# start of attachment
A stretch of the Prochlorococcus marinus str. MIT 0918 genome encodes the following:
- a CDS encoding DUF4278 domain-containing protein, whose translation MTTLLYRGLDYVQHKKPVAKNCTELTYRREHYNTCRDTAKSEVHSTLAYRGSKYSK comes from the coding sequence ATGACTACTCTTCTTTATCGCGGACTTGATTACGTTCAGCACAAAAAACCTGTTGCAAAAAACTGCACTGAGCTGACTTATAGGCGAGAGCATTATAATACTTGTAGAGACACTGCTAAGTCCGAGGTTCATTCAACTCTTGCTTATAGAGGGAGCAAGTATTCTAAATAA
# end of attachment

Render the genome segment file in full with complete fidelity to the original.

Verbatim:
A stretch of the Prochlorococcus marinus str. MIT 0918 genome encodes the following:
- a CDS encoding DUF4278 domain-containing protein, whose translation MTTLLYRGLDYVQHKKPVAKNCTELTYRREHYNTCRDTAKSEVHSTLAYRGSKYSK comes from the coding sequence ATGACTACTCTTCTTTATCGCGGACTTGATTACGTTCAGCACAAAAAACCTGTTGCAAAAAACTGCACTGAGCTGACTTATAGGCGAGAGCATTATAATACTTGTAGAGACACTGCTAAGTCCGAGGTTCATTCAACTCTTGCTTATAGAGGGAGCAAGTATTCTAAATAA